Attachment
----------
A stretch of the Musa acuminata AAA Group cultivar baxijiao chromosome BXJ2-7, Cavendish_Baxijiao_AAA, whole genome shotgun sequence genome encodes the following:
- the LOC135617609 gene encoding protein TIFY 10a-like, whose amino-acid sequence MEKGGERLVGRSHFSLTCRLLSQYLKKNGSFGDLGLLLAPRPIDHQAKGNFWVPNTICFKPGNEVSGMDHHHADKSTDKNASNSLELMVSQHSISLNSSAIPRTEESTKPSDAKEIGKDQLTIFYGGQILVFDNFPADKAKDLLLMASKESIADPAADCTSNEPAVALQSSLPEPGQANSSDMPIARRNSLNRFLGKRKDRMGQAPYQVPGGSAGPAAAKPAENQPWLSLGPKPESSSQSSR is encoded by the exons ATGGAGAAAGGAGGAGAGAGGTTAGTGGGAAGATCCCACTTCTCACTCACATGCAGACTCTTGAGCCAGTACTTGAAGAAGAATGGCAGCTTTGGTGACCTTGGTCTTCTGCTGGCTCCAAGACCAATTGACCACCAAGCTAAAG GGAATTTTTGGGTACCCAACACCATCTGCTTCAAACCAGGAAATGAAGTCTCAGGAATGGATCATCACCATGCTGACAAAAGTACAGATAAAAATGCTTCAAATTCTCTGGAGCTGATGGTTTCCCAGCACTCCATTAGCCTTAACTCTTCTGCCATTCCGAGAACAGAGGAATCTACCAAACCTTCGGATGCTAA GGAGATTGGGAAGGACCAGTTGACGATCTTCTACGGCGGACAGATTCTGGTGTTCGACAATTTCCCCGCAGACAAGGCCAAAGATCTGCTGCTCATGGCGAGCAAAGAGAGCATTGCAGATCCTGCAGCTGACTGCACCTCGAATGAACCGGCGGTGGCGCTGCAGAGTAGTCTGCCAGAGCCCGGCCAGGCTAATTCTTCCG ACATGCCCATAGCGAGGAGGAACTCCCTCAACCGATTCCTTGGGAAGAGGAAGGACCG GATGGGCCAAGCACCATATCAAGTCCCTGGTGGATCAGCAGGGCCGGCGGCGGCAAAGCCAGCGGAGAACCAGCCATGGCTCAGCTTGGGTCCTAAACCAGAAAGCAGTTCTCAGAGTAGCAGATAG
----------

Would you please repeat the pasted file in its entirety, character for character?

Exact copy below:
A stretch of the Musa acuminata AAA Group cultivar baxijiao chromosome BXJ2-7, Cavendish_Baxijiao_AAA, whole genome shotgun sequence genome encodes the following:
- the LOC135617609 gene encoding protein TIFY 10a-like, whose amino-acid sequence MEKGGERLVGRSHFSLTCRLLSQYLKKNGSFGDLGLLLAPRPIDHQAKGNFWVPNTICFKPGNEVSGMDHHHADKSTDKNASNSLELMVSQHSISLNSSAIPRTEESTKPSDAKEIGKDQLTIFYGGQILVFDNFPADKAKDLLLMASKESIADPAADCTSNEPAVALQSSLPEPGQANSSDMPIARRNSLNRFLGKRKDRMGQAPYQVPGGSAGPAAAKPAENQPWLSLGPKPESSSQSSR is encoded by the exons ATGGAGAAAGGAGGAGAGAGGTTAGTGGGAAGATCCCACTTCTCACTCACATGCAGACTCTTGAGCCAGTACTTGAAGAAGAATGGCAGCTTTGGTGACCTTGGTCTTCTGCTGGCTCCAAGACCAATTGACCACCAAGCTAAAG GGAATTTTTGGGTACCCAACACCATCTGCTTCAAACCAGGAAATGAAGTCTCAGGAATGGATCATCACCATGCTGACAAAAGTACAGATAAAAATGCTTCAAATTCTCTGGAGCTGATGGTTTCCCAGCACTCCATTAGCCTTAACTCTTCTGCCATTCCGAGAACAGAGGAATCTACCAAACCTTCGGATGCTAA GGAGATTGGGAAGGACCAGTTGACGATCTTCTACGGCGGACAGATTCTGGTGTTCGACAATTTCCCCGCAGACAAGGCCAAAGATCTGCTGCTCATGGCGAGCAAAGAGAGCATTGCAGATCCTGCAGCTGACTGCACCTCGAATGAACCGGCGGTGGCGCTGCAGAGTAGTCTGCCAGAGCCCGGCCAGGCTAATTCTTCCG ACATGCCCATAGCGAGGAGGAACTCCCTCAACCGATTCCTTGGGAAGAGGAAGGACCG GATGGGCCAAGCACCATATCAAGTCCCTGGTGGATCAGCAGGGCCGGCGGCGGCAAAGCCAGCGGAGAACCAGCCATGGCTCAGCTTGGGTCCTAAACCAGAAAGCAGTTCTCAGAGTAGCAGATAG